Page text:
Imagine a subprime-like collapse, but at the level of countries

Financial markets tanked yesterday, primarily because of fear that some nations may default on their debt. Among them are the rudely named PIIGS (Portugal, Italy, Ireland, Greece, Spain) and STUPID (Spain, Turkey, UK, Portugal, Italy & Dubai) with Portugal, Spain, and Greece the most worrisome.

This is not just an internal matter for those countries. Vast amounts of credit default swaps have been bought and sold on their debt, just like what happened with subprime and securitization of mortgages. Since CDS aren’t regulated and not sold on open markets, no one really knows where the risk is, who has it, and if they could pay in event of a default.

Business Insider lists 15 countries with the mostly expensive credit default swap spreads. The STUPID PIIGS aren’t even close. Venezuela is worst, with Argentina close by.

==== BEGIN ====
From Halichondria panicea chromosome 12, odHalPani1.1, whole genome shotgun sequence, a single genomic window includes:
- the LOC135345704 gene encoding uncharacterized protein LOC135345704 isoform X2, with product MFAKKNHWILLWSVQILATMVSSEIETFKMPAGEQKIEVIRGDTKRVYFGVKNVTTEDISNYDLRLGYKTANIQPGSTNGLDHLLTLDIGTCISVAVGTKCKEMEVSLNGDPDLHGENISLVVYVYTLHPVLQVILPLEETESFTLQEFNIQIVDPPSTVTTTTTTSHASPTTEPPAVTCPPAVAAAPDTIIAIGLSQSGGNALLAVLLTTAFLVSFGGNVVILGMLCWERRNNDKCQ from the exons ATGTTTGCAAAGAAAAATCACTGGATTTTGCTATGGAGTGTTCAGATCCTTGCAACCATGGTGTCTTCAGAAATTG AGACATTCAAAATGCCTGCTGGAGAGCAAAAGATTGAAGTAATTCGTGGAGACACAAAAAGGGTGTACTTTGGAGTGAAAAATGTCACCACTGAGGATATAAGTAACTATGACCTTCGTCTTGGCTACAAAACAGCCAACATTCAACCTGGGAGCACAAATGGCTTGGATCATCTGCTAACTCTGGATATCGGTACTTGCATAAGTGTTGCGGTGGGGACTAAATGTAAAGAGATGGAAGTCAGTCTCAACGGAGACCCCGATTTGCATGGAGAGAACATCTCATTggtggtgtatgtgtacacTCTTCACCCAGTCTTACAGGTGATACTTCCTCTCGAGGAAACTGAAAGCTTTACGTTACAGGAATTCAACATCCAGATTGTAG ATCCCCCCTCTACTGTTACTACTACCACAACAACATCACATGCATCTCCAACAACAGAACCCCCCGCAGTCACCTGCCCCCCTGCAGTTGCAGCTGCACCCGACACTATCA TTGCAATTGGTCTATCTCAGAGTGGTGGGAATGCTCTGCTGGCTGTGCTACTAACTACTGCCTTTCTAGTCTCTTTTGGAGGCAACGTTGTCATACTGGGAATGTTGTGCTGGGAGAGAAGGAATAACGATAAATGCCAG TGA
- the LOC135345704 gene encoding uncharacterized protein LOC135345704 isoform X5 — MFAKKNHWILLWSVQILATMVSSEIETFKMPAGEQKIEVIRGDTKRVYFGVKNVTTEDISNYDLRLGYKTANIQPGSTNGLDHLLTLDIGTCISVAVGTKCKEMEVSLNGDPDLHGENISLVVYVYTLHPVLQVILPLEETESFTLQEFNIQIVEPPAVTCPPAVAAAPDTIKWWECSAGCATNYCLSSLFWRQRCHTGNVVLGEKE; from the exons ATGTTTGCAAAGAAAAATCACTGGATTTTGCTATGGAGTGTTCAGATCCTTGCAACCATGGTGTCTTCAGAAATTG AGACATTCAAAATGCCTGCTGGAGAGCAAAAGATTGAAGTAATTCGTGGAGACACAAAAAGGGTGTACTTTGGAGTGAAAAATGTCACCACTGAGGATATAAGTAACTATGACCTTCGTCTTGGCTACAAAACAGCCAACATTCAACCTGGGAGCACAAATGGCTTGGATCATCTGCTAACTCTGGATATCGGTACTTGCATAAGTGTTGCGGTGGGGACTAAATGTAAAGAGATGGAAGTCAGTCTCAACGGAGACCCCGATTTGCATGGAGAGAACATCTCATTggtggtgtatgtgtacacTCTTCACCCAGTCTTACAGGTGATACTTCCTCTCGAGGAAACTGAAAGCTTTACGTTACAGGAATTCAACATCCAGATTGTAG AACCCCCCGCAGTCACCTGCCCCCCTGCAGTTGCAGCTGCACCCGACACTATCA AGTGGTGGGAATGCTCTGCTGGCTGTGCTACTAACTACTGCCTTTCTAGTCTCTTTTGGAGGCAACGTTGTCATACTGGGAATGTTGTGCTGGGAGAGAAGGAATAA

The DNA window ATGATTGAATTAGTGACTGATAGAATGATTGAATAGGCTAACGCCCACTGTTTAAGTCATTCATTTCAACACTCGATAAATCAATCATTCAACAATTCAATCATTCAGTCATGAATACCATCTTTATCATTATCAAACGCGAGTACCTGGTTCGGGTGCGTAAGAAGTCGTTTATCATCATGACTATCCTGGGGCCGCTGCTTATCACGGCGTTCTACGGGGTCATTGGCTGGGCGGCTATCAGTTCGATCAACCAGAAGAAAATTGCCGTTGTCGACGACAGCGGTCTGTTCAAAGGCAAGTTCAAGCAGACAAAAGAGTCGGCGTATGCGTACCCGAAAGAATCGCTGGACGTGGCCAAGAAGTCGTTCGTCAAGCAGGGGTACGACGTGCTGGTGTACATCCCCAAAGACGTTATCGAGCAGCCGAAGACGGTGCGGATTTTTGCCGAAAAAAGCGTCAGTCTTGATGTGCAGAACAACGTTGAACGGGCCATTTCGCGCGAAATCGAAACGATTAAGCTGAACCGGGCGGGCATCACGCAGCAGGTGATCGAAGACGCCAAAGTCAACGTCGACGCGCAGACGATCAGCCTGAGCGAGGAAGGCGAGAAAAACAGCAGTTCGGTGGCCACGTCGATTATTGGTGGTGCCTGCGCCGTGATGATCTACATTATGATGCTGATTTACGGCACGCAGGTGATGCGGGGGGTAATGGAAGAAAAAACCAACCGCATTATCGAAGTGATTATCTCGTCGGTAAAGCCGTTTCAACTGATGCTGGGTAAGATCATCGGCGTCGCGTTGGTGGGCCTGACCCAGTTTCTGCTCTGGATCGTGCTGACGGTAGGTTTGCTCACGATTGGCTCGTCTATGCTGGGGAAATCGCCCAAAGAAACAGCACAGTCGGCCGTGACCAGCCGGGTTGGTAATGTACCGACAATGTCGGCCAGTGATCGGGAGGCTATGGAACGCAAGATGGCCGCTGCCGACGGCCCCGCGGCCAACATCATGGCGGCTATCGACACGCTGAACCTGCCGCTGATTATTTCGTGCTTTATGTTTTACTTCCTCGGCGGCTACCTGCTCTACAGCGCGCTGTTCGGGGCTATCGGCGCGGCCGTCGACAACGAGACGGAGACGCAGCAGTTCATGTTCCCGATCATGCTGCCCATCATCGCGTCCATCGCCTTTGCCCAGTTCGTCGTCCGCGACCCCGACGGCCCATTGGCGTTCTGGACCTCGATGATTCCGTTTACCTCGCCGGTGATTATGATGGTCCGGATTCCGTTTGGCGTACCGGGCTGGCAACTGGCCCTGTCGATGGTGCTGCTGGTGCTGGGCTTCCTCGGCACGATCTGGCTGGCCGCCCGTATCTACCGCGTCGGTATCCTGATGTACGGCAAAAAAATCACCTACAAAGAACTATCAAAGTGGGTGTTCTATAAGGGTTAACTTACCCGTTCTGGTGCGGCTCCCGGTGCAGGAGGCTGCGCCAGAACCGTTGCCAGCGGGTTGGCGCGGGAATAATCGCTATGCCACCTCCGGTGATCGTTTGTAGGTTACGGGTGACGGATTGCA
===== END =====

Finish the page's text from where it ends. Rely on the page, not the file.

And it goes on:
But those two countries are on their own. Several of the others are members of the EU and this greatly complicates things. If one of them goes down, it could bring down the Euro with them or cause major fissures in the EU.

The Venezuela CDS spread is now 1008 bps. (As a comparison, Greece is about 380 bps, and the US 20.)

Translation: It now costs about 10% or $1 million a year to insure $10 million of Venezuelan debt against default for five years. Venezuela must now offer 10 percentage points more than high-rated bonds. This also lowers the value of existing bonds as their price drops to return whatever the current yield is. Venezuela’s recent sales of bonds denominated in US dollars followed by a devaluation relative to the dollar makes things even more precarious for them.

But the focus is on those EU countries now as sovereign defaults there could cause a major currency to wobble.

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